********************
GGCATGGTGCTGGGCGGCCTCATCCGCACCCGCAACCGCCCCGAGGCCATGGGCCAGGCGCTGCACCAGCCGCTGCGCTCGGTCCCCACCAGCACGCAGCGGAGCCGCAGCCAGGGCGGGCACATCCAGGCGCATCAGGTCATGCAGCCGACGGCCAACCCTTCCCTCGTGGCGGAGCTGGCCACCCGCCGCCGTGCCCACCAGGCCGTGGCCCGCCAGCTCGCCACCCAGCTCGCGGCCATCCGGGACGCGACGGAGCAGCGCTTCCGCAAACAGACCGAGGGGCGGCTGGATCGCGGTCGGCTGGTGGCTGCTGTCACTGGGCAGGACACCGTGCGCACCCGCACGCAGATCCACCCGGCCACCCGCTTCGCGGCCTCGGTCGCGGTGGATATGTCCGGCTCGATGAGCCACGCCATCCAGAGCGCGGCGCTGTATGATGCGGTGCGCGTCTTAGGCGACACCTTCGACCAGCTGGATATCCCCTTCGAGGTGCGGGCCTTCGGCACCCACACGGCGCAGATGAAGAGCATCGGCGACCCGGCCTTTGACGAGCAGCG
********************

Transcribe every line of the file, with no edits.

GGCATGGTGCTGGGCGGCCTCATCCGCACCCGCAACCGCCCCGAGGCCATGGGCCAGGCGCTGCACCAGCCGCTGCGCTCGGTCCCCACCAGCACGCAGCGGAGCCGCAGCCAGGGCGGGCACATCCAGGCGCATCAGGTCATGCAGCCGACGGCCAACCCTTCCCTCGTGGCGGAGCTGGCCACCCGCCGCCGTGCCCACCAGGCCGTGGCCCGCCAGCTCGCCACCCAGCTCGCGGCCATCCGGGACGCGACGGAGCAGCGCTTCCGCAAACAGACCGAGGGGCGGCTGGATCGCGGTCGGCTGGTGGCTGCTGTCACTGGGCAGGACACCGTGCGCACCCGCACGCAGATCCACCCGGCCACCCGCTTCGCGGCCTCGGTCGCGGTGGATATGTCCGGCTCGATGAGCCACGCCATCCAGAGCGCGGCGCTGTATGATGCGGTGCGCGTCTTAGGCGACACCTTCGACCAGCTGGATATCCCCTTCGAGGTGCGGGCCTTCGGCACCCACACGGCGCAGATGAAGAGCATCGGCGACCCGGCCTTTGACGAGCAGCG